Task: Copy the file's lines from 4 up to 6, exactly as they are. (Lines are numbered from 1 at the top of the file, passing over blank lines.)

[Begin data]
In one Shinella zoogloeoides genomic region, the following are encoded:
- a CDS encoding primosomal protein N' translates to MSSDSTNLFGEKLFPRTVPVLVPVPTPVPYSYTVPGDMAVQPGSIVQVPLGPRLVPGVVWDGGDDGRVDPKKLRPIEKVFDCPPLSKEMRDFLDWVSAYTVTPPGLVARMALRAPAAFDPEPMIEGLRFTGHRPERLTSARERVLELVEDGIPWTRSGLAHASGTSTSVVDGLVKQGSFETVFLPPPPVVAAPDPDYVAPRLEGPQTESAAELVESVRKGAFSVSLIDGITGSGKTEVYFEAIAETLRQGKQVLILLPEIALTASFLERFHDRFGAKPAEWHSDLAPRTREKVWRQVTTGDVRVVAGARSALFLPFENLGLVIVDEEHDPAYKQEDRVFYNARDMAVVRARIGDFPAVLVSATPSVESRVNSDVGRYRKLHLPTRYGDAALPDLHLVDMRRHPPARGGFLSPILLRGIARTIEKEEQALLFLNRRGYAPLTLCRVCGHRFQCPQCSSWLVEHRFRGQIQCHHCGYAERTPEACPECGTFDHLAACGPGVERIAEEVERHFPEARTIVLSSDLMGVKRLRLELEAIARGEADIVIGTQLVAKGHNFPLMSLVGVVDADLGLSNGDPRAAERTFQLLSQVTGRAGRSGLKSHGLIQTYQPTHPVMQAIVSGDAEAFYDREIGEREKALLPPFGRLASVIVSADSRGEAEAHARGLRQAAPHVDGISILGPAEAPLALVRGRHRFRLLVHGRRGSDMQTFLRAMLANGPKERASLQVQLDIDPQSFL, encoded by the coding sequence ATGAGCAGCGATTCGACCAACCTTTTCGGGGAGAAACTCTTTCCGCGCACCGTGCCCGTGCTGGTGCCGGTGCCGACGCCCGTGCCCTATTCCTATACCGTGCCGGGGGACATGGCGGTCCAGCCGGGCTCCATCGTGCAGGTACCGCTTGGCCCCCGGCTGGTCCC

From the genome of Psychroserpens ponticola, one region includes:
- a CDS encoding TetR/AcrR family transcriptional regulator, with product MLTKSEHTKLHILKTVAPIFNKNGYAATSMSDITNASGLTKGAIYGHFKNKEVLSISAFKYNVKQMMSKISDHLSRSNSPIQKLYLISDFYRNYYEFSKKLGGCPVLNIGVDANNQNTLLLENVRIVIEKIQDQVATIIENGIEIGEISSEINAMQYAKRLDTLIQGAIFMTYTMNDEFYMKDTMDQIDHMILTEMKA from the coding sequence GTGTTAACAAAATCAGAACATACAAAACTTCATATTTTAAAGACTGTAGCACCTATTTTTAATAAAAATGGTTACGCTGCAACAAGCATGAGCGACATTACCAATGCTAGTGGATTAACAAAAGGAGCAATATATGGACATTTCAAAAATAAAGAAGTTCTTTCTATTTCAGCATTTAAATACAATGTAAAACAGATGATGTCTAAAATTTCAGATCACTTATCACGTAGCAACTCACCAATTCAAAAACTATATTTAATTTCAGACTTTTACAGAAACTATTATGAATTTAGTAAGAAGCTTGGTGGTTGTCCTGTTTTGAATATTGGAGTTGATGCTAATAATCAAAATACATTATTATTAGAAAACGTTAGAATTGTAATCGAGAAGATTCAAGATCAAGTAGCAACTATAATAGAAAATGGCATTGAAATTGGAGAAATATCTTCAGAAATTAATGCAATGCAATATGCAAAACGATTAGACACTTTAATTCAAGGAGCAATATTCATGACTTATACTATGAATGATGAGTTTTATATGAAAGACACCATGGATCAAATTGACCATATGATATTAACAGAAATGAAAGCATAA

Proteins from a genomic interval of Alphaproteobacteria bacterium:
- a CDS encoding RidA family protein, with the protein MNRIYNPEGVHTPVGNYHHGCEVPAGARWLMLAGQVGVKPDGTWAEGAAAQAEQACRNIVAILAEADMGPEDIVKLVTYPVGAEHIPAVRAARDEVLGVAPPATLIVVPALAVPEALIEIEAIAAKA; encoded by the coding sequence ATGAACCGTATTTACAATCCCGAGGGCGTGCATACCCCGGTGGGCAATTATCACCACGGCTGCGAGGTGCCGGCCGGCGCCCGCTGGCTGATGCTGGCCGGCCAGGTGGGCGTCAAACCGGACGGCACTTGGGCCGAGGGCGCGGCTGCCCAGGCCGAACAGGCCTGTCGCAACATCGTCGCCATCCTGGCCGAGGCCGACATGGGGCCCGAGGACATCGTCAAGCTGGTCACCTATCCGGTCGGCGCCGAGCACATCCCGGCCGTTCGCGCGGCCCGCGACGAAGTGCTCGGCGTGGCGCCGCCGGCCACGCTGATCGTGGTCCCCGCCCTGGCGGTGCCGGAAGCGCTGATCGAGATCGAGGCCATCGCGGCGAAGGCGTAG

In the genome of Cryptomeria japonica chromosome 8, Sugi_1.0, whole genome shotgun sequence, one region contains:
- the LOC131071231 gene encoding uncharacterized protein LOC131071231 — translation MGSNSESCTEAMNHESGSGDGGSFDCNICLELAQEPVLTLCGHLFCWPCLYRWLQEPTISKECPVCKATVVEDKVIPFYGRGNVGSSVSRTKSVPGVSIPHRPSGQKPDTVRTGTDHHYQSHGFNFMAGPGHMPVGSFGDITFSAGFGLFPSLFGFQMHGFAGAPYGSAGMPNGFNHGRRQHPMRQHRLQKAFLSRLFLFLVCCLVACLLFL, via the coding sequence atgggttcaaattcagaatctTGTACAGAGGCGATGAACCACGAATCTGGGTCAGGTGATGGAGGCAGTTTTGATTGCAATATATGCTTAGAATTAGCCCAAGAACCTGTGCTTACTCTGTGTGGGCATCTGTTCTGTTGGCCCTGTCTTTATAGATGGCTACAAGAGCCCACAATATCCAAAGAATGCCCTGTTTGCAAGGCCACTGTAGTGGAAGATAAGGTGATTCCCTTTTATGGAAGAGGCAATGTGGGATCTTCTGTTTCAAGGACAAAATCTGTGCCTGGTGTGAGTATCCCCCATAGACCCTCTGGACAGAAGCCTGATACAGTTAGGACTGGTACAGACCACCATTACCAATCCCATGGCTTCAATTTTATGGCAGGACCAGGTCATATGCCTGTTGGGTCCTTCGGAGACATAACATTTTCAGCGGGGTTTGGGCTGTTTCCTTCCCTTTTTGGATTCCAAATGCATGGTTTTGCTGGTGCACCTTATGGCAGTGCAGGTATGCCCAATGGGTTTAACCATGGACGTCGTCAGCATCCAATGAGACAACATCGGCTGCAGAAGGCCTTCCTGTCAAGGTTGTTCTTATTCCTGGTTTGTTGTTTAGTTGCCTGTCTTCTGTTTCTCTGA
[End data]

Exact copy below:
- a CDS encoding TetR/AcrR family transcriptional regulator, with product MLTKSEHTKLHILKTVAPIFNKNGYAATSMSDITNASGLTKGAIYGHFKNKEVLSISAFKYNVKQMMSKISDHLSRSNSPIQKLYLISDFYRNYYEFSKKLGGCPVLNIGVDANNQNTLLLENVRIVIEKIQDQVATIIENGIEIGEISSEINAMQYAKRLDTLIQGAIFMTYTMNDEFYMKDTMDQIDHMILTEMKA from the coding sequence GTGTTAACAAAATCAGAACATACAAAACTTCATATTTTAAAGACTGTAGCACCTATTTTTAATAAAAATGGTTACGCTGCAACAAGCATGAGCGACATTACCAATGCTAGTGGATTAACAAAAGGAGCAATATATGGACATTTCAAAAATAAAGAAGTTCTTTCTATTTCAGCATTTAAATACAATGTAAAACAGATGATGTCTAAAATTTCAGATCACTTATCACGTAGCAACTCACCAATTCAAAAACTATATTTAATTTCAGACTTTTACAGAAACTATTATGAATTTAGTAAGAAGCTTGGTGGTTGTCCTGTTTTGAATATTGGAGTTGATGCTAATAATCAAAATACATTATTATTAGAAAACGTTAGAATTGTAATCGAGAAGATTCAAGATCAAGTAGCAACTATAATAGAAAATGGCATTGAAATTGGAGAAATATCTTCAGAAATTAATGCAATGCAATATGCAAAACGATTAGACACTTTAATTCAAGGAGCAATATTCATGACTTATACTATGAATGATGAGTTTTATATGAAAGACACCATGGATCAAATTGACCATATGATATTAACAGAAATGAAAGCATAA

Proteins from a genomic interval of Alphaproteobacteria bacterium:
- a CDS encoding RidA family protein, with the protein MNRIYNPEGVHTPVGNYHHGCEVPAGARWLMLAGQVGVKPDGTWAEGAAAQAEQACRNIVAILAEADMGPEDIVKLVTYPVGAEHIPAVRAARDEVLGVAPPATLIVVPALAVPEALIEIEAIAAKA; encoded by the coding sequence ATGAACCGTATTTACAATCCCGAGGGCGTGCATACCCCGGTGGGCAATTATCACCACGGCTGCGAGGTGCCGGCCGGCGCCCGCTGGCTGATGCTGGCCGGCCAGGTGGGCGTCAAACCGGACGGCACTTGGGCCGAGGGCGCGGCTGCCCAGGCCGAACAGGCCTGTCGCAACATCGTCGCCATCCTGGCCGAGGCCGACATGGGGCCCGAGGACATCGTCAAGCTGGTCACCTATCCGGTCGGCGCCGAGCACATCCCGGCCGTTCGCGCGGCCCGCGACGAAGTGCTCGGCGTGGCGCCGCCGGCCACGCTGATCGTGGTCCCCGCCCTGGCGGTGCCGGAAGCGCTGATCGAGATCGAGGCCATCGCGGCGAAGGCGTAG